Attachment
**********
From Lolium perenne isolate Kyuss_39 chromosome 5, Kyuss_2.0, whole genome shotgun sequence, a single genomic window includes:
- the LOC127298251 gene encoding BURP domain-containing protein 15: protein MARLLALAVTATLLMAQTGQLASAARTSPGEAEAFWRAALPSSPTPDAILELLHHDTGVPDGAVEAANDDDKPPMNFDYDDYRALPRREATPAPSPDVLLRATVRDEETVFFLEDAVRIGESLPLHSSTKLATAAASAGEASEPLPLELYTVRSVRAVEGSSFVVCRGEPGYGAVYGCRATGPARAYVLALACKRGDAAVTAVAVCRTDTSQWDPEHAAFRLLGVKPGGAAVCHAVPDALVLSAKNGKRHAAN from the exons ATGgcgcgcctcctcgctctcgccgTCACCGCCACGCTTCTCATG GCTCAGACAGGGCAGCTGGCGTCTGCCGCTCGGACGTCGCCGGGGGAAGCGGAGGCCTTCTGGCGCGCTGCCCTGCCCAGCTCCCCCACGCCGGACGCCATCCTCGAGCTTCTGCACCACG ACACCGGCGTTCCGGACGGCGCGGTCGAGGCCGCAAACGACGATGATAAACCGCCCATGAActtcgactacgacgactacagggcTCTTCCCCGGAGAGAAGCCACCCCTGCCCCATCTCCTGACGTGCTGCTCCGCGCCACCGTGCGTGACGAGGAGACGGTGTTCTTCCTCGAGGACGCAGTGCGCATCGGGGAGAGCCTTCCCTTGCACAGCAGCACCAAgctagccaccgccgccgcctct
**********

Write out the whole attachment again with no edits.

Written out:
From Lolium perenne isolate Kyuss_39 chromosome 5, Kyuss_2.0, whole genome shotgun sequence, a single genomic window includes:
- the LOC127298251 gene encoding BURP domain-containing protein 15: protein MARLLALAVTATLLMAQTGQLASAARTSPGEAEAFWRAALPSSPTPDAILELLHHDTGVPDGAVEAANDDDKPPMNFDYDDYRALPRREATPAPSPDVLLRATVRDEETVFFLEDAVRIGESLPLHSSTKLATAAASAGEASEPLPLELYTVRSVRAVEGSSFVVCRGEPGYGAVYGCRATGPARAYVLALACKRGDAAVTAVAVCRTDTSQWDPEHAAFRLLGVKPGGAAVCHAVPDALVLSAKNGKRHAAN from the exons ATGgcgcgcctcctcgctctcgccgTCACCGCCACGCTTCTCATG GCTCAGACAGGGCAGCTGGCGTCTGCCGCTCGGACGTCGCCGGGGGAAGCGGAGGCCTTCTGGCGCGCTGCCCTGCCCAGCTCCCCCACGCCGGACGCCATCCTCGAGCTTCTGCACCACG ACACCGGCGTTCCGGACGGCGCGGTCGAGGCCGCAAACGACGATGATAAACCGCCCATGAActtcgactacgacgactacagggcTCTTCCCCGGAGAGAAGCCACCCCTGCCCCATCTCCTGACGTGCTGCTCCGCGCCACCGTGCGTGACGAGGAGACGGTGTTCTTCCTCGAGGACGCAGTGCGCATCGGGGAGAGCCTTCCCTTGCACAGCAGCACCAAgctagccaccgccgccgcctct